Or, rather, an 8-bit "home computer" as they were known back then, in a bid to fool parents into buying one for their kids (let's face it, that hollow promise that we'd all be doing our homework on our computers wouldn't come to pass for another 30 years).
My best friend Stuart had a ZX-81; I remember him thumbing through the instruction manual trying to find out how to get "Space Invaders" to appear on it (he never managed to, no matter how often he typed the words "SPACE INVADERS" into the keyboard, or how hard he kicked it against the wall).
My other best mate Jon had an Oric-1. He owned two games: Ocean's Hunchback, and a flight simulator, that - if you flew sufficiently high - stranded you in outer space. It took around four or five hours of gaining altitude just to see the screen turn black, and be treated to a few blocky stars and planets. Well worth it. We took whatever entertainment we could get in those days.
I remember the pride at returning to school after the Christmas holidays and being able to tell Jon that I'd finally joined the club; I was now a bona fide Computer Boy.
I can say with some confidence that 1983 was the beginning of our family's very own annus horribilis - 12 months in which one wretched tragedy stalked another.
My cousin was killed in a car accident, my uncle died from complications relating to diabetes, and then my nine month-old niece died from cot death, followed by my granddad just five days afterwards. We were close - my sister and her family living across the road from us, my grandparents just five minutes away - so it hit hard.
I'd been playing peek-a-boo with my niece Kimberly just the night before. The following morning my mum received a phone call from my sister and screamed at me to wake my dad: "Kimberley's dead".
The universe wasn't yet done with us however, and I was there once again when my mum took a call less than a week later with yet more bad news. Even though it was discovered that my granddad had stopped taking pills for his heart condition the day my niece had died - he simply gave up on life - it barely seemed a shock. We were used to it by then, numbed by the relentless misery.
The ZX Spectrum arrived in the middle of it all, and became a refuge. My days at school were a gauntlet of name-calling and bullying, and the nights and weekends were spent with a family struggling to hold it together.
Because there wasn't enough going on already, my eldest sister and her husband - the closest I ever had to a big brother - had moved to America, and my mum decided to foster a teenage girl. Nothing felt safe or certain anymore. I was 13 years old, and my life had become unfamiliar and frightening.
The only thing I could rely on was the Spectrum. It was the rock I clung to in the stormiest of seas.
But I had company.
My dad and I never had much in common - he was into football and the army and order, whereas I liked drawing and writing and annoying him. But the Spectrum was needed as much by him as it was by me. It gave us something that we could share, a common interest finally, and the distraction we desperately needed from all that was going on.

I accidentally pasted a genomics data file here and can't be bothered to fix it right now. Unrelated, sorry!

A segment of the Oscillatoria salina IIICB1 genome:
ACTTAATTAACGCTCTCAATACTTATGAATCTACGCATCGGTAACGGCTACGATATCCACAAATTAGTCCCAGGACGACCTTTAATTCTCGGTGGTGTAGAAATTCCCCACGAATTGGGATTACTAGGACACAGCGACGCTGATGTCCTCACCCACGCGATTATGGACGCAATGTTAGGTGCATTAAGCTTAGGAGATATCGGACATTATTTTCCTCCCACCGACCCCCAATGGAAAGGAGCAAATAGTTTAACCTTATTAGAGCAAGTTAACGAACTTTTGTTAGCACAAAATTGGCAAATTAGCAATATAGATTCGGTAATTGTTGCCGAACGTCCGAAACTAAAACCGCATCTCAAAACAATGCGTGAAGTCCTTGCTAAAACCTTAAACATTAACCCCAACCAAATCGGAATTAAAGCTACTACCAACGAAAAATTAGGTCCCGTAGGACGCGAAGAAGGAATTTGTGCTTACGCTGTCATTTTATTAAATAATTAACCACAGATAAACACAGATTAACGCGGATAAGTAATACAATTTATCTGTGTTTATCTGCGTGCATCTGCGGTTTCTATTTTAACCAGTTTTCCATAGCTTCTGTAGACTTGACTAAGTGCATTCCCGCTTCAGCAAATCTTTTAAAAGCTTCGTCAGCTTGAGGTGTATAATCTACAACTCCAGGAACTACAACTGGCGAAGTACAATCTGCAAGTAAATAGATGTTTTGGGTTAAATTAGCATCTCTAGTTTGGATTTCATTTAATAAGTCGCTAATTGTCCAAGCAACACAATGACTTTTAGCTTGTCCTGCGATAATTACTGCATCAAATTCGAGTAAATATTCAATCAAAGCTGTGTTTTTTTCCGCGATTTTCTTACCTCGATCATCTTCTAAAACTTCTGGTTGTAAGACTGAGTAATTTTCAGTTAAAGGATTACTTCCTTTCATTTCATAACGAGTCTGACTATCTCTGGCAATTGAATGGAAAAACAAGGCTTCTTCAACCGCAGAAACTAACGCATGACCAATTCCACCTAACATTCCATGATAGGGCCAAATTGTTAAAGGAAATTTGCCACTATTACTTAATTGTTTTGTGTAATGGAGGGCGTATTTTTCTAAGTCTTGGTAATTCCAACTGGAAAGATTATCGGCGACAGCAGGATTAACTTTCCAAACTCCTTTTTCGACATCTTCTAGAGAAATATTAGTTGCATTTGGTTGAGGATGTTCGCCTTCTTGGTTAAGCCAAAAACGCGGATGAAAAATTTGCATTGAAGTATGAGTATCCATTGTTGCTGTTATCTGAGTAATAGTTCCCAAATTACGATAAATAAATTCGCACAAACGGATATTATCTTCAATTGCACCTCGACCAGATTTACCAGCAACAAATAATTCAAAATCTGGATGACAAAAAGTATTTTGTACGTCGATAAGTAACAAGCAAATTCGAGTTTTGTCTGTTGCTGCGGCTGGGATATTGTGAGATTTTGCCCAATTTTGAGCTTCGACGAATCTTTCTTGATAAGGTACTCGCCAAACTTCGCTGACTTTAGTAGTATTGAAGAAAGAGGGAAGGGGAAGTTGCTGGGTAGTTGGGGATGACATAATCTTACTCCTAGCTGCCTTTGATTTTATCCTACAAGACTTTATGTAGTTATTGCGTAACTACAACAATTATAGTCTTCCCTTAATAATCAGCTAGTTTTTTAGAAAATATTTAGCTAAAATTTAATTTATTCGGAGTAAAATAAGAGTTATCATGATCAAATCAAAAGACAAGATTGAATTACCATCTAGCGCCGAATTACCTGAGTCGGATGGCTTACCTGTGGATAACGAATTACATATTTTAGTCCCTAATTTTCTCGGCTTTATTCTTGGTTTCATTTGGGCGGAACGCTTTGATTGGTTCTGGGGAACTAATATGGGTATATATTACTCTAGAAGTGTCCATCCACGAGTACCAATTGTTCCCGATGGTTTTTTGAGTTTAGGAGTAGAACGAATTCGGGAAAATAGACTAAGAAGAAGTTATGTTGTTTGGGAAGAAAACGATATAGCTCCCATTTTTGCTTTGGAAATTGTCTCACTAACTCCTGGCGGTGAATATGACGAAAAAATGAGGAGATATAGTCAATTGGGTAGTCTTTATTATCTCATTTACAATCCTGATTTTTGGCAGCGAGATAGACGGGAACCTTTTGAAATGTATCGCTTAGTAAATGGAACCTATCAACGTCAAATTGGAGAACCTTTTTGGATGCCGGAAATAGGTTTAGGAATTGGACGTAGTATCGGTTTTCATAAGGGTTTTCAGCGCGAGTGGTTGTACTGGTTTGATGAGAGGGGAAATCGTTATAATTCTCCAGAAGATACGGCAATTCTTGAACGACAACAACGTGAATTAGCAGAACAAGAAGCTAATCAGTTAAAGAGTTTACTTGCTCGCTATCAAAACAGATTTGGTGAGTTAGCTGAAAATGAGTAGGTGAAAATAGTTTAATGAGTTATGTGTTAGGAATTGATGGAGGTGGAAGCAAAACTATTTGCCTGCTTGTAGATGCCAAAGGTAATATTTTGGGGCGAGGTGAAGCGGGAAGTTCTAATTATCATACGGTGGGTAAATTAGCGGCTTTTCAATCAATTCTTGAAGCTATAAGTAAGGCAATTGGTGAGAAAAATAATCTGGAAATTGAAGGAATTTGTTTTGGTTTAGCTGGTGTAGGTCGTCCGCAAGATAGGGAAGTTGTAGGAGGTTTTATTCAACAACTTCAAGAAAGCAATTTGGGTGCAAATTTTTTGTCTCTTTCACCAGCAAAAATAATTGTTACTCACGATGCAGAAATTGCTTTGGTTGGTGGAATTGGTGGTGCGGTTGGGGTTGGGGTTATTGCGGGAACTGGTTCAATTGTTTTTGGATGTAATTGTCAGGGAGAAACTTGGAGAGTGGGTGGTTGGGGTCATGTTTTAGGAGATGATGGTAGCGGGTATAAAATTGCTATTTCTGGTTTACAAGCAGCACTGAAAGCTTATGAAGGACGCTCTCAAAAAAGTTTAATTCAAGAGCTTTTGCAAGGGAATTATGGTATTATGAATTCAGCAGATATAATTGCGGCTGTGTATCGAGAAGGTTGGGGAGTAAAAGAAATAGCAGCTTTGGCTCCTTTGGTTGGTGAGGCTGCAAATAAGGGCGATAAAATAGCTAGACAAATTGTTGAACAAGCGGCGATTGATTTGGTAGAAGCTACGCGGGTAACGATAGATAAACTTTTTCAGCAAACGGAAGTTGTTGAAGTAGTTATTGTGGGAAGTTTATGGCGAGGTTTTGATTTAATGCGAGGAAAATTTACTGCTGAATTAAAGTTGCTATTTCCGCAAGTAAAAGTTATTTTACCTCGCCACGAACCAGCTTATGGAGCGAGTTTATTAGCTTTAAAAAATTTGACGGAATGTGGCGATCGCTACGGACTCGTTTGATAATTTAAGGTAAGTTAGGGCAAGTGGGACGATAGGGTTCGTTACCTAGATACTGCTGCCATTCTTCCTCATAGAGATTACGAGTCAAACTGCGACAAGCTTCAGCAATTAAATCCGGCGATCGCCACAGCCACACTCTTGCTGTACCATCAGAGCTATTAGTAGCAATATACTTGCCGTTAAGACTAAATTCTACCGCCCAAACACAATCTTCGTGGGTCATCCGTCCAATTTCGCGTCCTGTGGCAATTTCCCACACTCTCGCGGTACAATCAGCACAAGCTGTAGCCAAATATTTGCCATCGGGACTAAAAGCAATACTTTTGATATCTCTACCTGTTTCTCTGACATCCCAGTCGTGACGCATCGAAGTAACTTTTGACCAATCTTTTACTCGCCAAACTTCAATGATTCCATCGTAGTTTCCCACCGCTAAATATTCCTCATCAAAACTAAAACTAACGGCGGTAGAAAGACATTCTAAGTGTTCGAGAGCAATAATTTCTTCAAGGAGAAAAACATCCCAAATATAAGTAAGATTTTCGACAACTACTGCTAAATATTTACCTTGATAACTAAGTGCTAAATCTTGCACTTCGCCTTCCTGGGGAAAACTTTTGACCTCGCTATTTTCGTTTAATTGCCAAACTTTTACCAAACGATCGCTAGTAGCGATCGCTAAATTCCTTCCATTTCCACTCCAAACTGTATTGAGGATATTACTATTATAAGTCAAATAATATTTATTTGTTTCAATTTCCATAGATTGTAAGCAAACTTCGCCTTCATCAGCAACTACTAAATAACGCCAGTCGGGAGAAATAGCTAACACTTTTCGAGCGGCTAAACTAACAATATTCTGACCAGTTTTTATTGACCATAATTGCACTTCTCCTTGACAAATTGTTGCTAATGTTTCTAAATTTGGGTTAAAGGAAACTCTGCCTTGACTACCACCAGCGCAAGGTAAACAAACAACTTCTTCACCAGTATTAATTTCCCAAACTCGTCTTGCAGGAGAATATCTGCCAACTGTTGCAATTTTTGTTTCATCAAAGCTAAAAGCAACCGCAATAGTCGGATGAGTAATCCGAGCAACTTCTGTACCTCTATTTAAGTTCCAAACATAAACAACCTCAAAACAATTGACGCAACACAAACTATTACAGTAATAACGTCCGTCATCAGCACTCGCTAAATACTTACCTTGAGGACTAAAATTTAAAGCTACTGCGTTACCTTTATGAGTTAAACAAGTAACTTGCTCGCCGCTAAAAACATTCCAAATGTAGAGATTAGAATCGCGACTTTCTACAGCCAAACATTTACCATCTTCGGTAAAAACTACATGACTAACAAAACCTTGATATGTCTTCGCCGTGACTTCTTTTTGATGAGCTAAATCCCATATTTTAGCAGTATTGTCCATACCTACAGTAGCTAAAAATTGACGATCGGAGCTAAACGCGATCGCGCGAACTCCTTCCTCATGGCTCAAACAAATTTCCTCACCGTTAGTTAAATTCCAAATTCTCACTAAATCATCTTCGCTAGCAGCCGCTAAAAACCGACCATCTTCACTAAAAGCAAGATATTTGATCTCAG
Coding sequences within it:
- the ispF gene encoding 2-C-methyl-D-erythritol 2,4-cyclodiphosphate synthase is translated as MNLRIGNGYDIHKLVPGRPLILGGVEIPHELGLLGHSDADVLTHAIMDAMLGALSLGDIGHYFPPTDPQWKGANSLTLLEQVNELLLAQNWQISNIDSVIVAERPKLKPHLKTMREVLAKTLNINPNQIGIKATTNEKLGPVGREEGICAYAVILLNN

I don't remember how I became aware of the ZX Spectrum - I might've watched a demo of it on Tomorrow's World or Micro Live - but I do recall a nagging sense that I was getting too old to play with Star Wars toys. I needed something to replace them.
And so it was that Christmas morning 1983 I came downstairs to find a ZX Spectrum already set-up. My dad - determined to test its credentials as a computer that could do more than just play games - had taken it upon himself to rob me of the excitement of an unboxing, and programmed it to say "Merry Christmas, Paul" against a violently strobing backdrop.
Once I'd regained consciousness, picked myself up off the floor and wiped the foam from my lips, I tore open the two games my parents had bought begrudgingly to accompany the Spectrum: Horace and the Spiders, and Haunted Hedges - a Pac-Man clone which claimed to be in 3D. Yes: actual, poke-you-in-the-eye, 3D!
Except: not in actual 3D. It just had a rubbish isometric effect.
With hindsight, having played them since, it's astonishing that I got any play whatsoever out of those two games. Haunted Hedges has been justifiably consigned to The Forgotten Bin, and though Horace might've been an early gaming icon, his games were ugly, hobbled, messes.
The dodgy controls, the flickering visuals, all added to the challenge, I assured myself: it's designed to be that way. The game isn't bad - you are.
Nevertheless, play them I did, relentlessly, until something better came along. That better thing was Ah Diddums, winner of the 1983 Golden Joystick Award for Best Original Game. After that, my dad - still taking an interest - bought me the 48k upgrade pack, and Kong.
And it was then that my world opened up. Classmates who had a Spectrum had all gotten the 48k model. My parents, not being rich, had gone for the 16k, but finally having access to all that extra memory meant that I had access to more games - specifically, the games my friends owned.
It was time to stock up on a whole bunch of C90 cassette tapes...